Founder Ritch Robin is manufacturing some of the best BBQ pits on the market.
While working in criminal justice in Harris County, Robin returned to his longtime love of welding with a side hustle making BBQ smokers as Gator Pit of Texas.
But not just any smokers.
Gator Pit has built smokers of all shapes and sizes — including “30-foot cookers that weigh 12,000 pounds and can feed 2,000 people a day,” says Robin, and one that looks like the Space Shuttle. “It goes from the basic backyard cooker to the company or individual that just wants something crazy.”
“I’ve had designs I’ve done for 20, 30 years,” says Robin. “Most of my customers pick the model that’s closest to what they want, then they customize it. I don’t have anything in stock, because no one really ever orders that stock model. They make it their own.”
By the mid-1990s, Gator Pit became a full-time endeavor. “As it grew, I quit my day job and decided to focus everything I had into the Gator Pit business,” says Robin.
Prices start around $2,000, but can soar into six-digit territory for the biggest smokers. “By the time you get to me, you’ve already gone through the Home Depot pit; you’ve gone through the Academy Sports and Outdoor barbecue pit; you’ve gone through the Walmart pit, and you’re ready to step it up,” says Robin. “I’ve heard people say, ‘I’ve been researching you and following you for years, and I’ve finally saved up my money and I’m ready to order my Gator Pit.'”
The crew uses a CNC plasma table to cut metal, but they largely weld the smokers by hand in Gator Pit’s 5,000-square-foot shop.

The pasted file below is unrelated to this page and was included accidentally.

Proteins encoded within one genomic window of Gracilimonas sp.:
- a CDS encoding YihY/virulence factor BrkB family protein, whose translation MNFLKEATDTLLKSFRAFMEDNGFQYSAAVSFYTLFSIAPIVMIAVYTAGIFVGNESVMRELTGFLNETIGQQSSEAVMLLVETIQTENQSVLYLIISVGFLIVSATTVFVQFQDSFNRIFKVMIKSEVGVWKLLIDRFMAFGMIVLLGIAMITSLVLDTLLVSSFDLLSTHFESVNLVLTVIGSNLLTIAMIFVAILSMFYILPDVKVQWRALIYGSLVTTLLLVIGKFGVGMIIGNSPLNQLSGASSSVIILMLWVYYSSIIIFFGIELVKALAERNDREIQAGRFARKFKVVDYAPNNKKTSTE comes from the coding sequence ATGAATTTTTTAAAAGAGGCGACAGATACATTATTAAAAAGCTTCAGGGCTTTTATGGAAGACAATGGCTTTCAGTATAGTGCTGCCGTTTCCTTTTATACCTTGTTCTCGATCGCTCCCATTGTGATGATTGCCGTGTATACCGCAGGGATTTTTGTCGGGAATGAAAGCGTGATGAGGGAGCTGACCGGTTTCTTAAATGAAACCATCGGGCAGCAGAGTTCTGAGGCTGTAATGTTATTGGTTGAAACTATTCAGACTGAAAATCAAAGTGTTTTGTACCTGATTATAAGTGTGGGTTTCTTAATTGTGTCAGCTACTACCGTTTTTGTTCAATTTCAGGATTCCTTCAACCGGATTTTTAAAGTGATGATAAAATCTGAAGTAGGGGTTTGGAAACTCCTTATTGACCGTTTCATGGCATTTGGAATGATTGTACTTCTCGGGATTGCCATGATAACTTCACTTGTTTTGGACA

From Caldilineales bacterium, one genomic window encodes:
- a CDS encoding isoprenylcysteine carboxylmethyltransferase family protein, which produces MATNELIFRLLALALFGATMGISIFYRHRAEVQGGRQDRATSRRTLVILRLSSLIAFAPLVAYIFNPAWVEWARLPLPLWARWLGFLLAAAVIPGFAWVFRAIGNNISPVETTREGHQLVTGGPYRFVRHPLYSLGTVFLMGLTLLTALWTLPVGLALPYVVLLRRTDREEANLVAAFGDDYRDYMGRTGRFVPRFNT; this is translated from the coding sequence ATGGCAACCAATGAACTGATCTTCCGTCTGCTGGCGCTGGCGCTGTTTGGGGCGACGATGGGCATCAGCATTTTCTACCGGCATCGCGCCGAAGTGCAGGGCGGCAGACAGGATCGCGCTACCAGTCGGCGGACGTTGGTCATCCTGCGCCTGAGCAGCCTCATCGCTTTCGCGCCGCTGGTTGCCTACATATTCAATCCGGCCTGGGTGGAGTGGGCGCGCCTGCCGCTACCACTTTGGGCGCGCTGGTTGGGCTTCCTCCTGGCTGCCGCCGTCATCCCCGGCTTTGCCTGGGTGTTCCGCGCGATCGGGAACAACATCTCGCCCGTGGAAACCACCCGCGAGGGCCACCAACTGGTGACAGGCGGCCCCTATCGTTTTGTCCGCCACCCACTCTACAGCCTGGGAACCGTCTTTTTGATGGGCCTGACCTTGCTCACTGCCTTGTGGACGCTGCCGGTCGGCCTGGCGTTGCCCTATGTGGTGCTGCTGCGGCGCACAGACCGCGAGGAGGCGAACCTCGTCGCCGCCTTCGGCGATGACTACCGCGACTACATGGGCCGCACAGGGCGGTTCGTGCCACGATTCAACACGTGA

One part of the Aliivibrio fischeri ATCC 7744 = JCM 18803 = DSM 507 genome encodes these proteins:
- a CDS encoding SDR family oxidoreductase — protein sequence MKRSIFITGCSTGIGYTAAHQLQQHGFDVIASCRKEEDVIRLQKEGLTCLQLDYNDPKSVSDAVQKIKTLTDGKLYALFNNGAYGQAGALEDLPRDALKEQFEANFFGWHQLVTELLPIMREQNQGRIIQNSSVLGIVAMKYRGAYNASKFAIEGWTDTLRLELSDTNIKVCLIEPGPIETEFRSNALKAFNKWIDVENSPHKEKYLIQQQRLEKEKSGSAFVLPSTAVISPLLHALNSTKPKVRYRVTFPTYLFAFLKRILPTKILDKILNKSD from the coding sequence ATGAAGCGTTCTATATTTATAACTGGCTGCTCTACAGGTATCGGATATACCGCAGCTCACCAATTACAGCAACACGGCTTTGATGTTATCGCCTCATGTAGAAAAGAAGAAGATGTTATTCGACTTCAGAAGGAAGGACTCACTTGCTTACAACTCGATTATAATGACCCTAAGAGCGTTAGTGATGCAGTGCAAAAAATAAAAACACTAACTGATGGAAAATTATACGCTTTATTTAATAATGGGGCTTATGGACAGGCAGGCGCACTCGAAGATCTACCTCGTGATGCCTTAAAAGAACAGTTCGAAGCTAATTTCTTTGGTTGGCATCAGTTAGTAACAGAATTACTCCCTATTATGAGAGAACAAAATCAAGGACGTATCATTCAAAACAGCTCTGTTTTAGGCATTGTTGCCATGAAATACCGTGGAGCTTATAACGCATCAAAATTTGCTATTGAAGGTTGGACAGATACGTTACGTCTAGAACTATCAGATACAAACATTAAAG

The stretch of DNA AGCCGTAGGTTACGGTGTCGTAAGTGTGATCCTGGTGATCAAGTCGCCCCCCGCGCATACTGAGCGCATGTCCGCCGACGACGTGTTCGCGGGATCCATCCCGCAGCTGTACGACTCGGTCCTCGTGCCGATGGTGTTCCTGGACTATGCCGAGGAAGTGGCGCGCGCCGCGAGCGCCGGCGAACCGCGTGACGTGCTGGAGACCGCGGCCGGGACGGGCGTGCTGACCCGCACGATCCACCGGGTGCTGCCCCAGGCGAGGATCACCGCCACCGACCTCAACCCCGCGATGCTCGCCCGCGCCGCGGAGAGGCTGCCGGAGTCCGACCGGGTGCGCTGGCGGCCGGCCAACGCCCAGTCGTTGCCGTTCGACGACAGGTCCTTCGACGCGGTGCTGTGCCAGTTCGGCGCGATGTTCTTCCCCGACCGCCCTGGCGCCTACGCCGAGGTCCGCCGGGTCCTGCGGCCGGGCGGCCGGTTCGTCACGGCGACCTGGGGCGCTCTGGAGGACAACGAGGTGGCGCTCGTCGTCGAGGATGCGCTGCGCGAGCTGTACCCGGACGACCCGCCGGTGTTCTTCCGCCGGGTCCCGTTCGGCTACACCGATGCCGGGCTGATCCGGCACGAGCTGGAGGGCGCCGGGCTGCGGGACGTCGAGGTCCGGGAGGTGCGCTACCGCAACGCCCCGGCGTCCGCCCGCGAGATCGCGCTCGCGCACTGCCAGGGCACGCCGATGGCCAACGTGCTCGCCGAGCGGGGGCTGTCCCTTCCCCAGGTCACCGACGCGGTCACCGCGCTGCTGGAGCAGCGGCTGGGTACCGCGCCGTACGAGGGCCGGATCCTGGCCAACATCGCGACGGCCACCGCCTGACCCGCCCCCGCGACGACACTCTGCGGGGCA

Robin says he personally selects components based on quality. “I handpick all my materials. What do you mean by handpick your own materials? I mean I literally go to the pipe yard, walk the pipe yard, and pick out the pieces of pipe I want to use for my pits. That’s how picky I am on the quality.”
Gator Pit relies on an outside vendor for stainless steel work, but otherwise handles almost all manufacturing internally with standardized processes. “We don’t buy hinges, we make our own hinges,” says Robin. “It goes back to quality. We even make our own trailers. Most of what goes out of my shop is made here in my shop.”
He adds, “Most of this stuff is handmade. We don’t use brakes. We don’t use shears. We don’t even have any of that equipment in our shop. I literally have MIG welding machines that are handheld. I’ve got two handheld plasma cutters, and I’ve got my CNC plasma table, which is a Lincoln Torchmate 4510, and hand tools, grinders.”
“If you come to my shop, you’ll see welders lined up. If they start a pit, they finish that pit. If a welder starts your pit and goes on vacation for a week, guess what? Nobody touches your pit until he gets back from vacation. I don’t pull a welder off a job to finish where he left off, because you run into quality issues.”
Gator Pit makes 300 to 500 smokers a year, and has an eight-month waiting list. Robin says sales are up in 2022, and forecasts annual revenue to eclipse $1.5 million. About 40 percent of sales goes to restaurants and food trucks.
Challenges: Supply chain. Components ranging from gas fittings to pellet hoppers to trailer axles have been difficult to source in recent time, and Gator Pit is carrying surpluses to ensure operations. “I’ve got parts, because I order them in bulk,” says Robin. “Same thing with my pipe. I’ve got $50,000 in pipe stock. I’m not running out of pipe.”
An increasingly crowded market is also challenging. “There are a lot of bit builders out there,” says Robin. “I was one of the few custom ones back in the ’90s. Back then, there were a handful of us. Now they’re everywhere.”
Opportunities: “The food truck industry is popping right now,” says Robin. “I’ve got a couple of models that I designed specifically for food trucks. That’s a big seller for me right now.”
Exports represent another opportunity, he adds. “It’s really popular and getting more popular overseas in other countries. We ship a lot to South Korea. I even ship to Hong Kong.”
Needs: “My biggest need would be space right now,” says Robin, citing a design for a 16,000-square-foot building he would like to build as Gator Pit’s long-term home. “We’re not looking at moving because we’re kind of seeing where the economy is going. There’s a risk factor in all of that.”